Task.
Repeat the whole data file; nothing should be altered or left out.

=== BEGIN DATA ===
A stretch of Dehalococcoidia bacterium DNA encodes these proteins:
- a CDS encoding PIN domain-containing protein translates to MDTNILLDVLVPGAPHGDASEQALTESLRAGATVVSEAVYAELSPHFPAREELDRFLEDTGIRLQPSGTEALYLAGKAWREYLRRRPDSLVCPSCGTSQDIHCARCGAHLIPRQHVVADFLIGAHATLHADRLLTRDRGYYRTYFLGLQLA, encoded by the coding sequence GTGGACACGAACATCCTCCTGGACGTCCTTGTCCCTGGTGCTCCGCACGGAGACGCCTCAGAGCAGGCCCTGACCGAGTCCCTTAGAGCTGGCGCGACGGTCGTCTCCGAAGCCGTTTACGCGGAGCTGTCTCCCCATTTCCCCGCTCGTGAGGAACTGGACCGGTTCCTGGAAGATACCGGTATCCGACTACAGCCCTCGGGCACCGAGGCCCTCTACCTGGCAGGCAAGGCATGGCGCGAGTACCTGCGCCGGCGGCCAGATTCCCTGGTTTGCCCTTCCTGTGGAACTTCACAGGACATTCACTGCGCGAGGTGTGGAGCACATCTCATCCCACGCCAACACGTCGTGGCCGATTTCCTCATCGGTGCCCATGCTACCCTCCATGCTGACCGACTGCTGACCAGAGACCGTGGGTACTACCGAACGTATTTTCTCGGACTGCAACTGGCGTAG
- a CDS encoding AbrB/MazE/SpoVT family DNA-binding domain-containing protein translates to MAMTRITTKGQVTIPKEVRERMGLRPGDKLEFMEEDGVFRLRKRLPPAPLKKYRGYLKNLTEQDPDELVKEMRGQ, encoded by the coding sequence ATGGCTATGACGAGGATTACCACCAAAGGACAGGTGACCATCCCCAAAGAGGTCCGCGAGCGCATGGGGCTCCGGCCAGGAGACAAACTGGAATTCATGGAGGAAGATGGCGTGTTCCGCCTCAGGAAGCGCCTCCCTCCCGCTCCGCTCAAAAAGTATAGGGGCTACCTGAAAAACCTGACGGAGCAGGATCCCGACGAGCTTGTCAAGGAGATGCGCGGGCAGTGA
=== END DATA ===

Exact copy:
A stretch of Dehalococcoidia bacterium DNA encodes these proteins:
- a CDS encoding PIN domain-containing protein translates to MDTNILLDVLVPGAPHGDASEQALTESLRAGATVVSEAVYAELSPHFPAREELDRFLEDTGIRLQPSGTEALYLAGKAWREYLRRRPDSLVCPSCGTSQDIHCARCGAHLIPRQHVVADFLIGAHATLHADRLLTRDRGYYRTYFLGLQLA, encoded by the coding sequence GTGGACACGAACATCCTCCTGGACGTCCTTGTCCCTGGTGCTCCGCACGGAGACGCCTCAGAGCAGGCCCTGACCGAGTCCCTTAGAGCTGGCGCGACGGTCGTCTCCGAAGCCGTTTACGCGGAGCTGTCTCCCCATTTCCCCGCTCGTGAGGAACTGGACCGGTTCCTGGAAGATACCGGTATCCGACTACAGCCCTCGGGCACCGAGGCCCTCTACCTGGCAGGCAAGGCATGGCGCGAGTACCTGCGCCGGCGGCCAGATTCCCTGGTTTGCCCTTCCTGTGGAACTTCACAGGACATTCACTGCGCGAGGTGTGGAGCACATCTCATCCCACGCCAACACGTCGTGGCCGATTTCCTCATCGGTGCCCATGCTACCCTCCATGCTGACCGACTGCTGACCAGAGACCGTGGGTACTACCGAACGTATTTTCTCGGACTGCAACTGGCGTAG
- a CDS encoding AbrB/MazE/SpoVT family DNA-binding domain-containing protein translates to MAMTRITTKGQVTIPKEVRERMGLRPGDKLEFMEEDGVFRLRKRLPPAPLKKYRGYLKNLTEQDPDELVKEMRGQ, encoded by the coding sequence ATGGCTATGACGAGGATTACCACCAAAGGACAGGTGACCATCCCCAAAGAGGTCCGCGAGCGCATGGGGCTCCGGCCAGGAGACAAACTGGAATTCATGGAGGAAGATGGCGTGTTCCGCCTCAGGAAGCGCCTCCCTCCCGCTCCGCTCAAAAAGTATAGGGGCTACCTGAAAAACCTGACGGAGCAGGATCCCGACGAGCTTGTCAAGGAGATGCGCGGGCAGTGA